Bile reflux gastritis cystica profunda: a case report
A 50-year-old man presented with intermittent abdominal fullness for 2 years, along with nausea. The symptoms often occurred after consuming food that could cause gastric irritation, and the condition improved without intervention after 10 minutes. He had no history of gastrointestinal surgery. Gastroscopy revealed a protrusion lesion on the gastric fundus. A physical examination showed normal findings. Laboratory investigations noted a total bilirubin level of 34.9 μmol/L, direct bilirubin level of 14.6 μmol/L, and aspartate aminotransferase level of 178.6 U/L. Abdominal computed tomography revealed limited gastric fundus dilatation, cholecystolithiasis, and choledocholith. Endoscopic ultrasonography (EUS) showed a thickened gastric wall and an echo-poor submucosal layer of the gastric fundus.

Endoscopic retrograde cholangiopancreatography was performed after abdominal computed tomography revealed choledocholith. Intraoperative cholangiography detected multiple filling defects. Endoscopic papillary dilation was performed, and 2 firm stones were removed. The choledochus was assessed, and endoscopic nasobiliary drainage was used to perform intraoperative cholangiography to ensure no filling defect. There were no postoperative complications.

One week later, to define the characteristics of the gastric fundus lesion and reduce gastric surgery injury, endoscopic submucosal dissection (ESD) was performed. A 3 cm × 2 cm × 1.5 cm lesion was removed, and a 1.2 cm × 0.5 cm grey region, which had an eroded mucosal surface, was noted. An intraoperative cryo pathological examination revealed disordered gastric mucosal glands and single-gland dilatation in the muscularis mucosa and submucosa, without malignancy.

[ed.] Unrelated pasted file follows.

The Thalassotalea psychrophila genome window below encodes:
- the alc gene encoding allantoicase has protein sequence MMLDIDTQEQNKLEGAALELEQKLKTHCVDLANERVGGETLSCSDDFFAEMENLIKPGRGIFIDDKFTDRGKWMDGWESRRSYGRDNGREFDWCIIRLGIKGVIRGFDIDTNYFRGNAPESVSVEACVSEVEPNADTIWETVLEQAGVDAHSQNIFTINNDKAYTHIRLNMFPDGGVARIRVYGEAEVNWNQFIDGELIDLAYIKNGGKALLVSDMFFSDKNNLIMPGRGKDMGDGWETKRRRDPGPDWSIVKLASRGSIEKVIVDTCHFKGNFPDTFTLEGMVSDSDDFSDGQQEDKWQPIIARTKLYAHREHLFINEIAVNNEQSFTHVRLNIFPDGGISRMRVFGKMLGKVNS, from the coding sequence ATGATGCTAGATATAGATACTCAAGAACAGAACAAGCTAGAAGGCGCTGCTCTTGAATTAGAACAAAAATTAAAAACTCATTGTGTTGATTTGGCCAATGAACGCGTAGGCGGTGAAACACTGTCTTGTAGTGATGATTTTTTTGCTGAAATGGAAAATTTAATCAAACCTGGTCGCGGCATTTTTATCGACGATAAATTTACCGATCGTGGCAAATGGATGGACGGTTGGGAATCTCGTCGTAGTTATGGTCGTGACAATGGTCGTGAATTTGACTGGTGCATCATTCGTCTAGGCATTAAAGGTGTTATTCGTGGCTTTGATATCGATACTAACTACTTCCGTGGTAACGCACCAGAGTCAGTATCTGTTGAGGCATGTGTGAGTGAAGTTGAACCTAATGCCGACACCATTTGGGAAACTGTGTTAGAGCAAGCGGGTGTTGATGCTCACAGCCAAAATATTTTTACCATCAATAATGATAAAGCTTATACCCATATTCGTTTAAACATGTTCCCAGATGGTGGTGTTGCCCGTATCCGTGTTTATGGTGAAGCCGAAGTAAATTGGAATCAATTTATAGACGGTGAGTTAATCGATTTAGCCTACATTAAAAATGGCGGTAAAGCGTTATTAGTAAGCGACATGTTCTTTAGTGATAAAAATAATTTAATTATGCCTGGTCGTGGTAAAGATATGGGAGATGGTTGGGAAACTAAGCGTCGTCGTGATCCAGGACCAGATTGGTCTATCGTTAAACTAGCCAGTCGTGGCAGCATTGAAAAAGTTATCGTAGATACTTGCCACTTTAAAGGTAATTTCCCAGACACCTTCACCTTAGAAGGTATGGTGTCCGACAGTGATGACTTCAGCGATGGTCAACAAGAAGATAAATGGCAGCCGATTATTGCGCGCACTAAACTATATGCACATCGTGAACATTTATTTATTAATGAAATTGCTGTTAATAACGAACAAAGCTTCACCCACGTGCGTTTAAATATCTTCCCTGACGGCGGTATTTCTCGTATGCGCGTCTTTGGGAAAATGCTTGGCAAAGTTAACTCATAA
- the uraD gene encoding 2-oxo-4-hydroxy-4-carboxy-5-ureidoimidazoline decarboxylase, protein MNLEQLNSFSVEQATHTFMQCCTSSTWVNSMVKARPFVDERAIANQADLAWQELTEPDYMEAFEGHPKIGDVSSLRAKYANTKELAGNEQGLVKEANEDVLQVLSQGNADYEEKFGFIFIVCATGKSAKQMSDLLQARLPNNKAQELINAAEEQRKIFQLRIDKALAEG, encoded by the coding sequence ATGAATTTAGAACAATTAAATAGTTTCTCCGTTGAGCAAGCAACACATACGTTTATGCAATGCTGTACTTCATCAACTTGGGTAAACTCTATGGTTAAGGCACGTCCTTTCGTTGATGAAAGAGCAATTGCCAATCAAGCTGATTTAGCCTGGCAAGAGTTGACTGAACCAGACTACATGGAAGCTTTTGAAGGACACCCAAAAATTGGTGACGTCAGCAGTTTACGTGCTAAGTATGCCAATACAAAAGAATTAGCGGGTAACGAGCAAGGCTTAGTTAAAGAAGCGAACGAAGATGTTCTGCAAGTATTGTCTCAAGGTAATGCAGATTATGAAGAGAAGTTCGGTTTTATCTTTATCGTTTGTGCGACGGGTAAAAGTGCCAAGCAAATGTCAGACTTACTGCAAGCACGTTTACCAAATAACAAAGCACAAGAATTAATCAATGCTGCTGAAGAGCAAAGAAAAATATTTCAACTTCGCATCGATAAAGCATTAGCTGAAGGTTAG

The histological examination revealed dilated cystic glands in the submucosa and bile deposit. These findings were consistent with a diagnosis of GCP without malignancy. A liquid diet was started on the morning after surgery, and the patient was discharged on the third day after surgery. There were no postoperative complications. Follow-up was performed at 3 months after surgical resection. Upper gastrointestinal barium meal revealed postoperative changes at the gastric fundus. Gastroscopy performed at 6 months after surgical resection showed superficial gastritis with bile reflux.

Source: Medicine: April 2019 - Volume 98 - Issue 17 - p e15295

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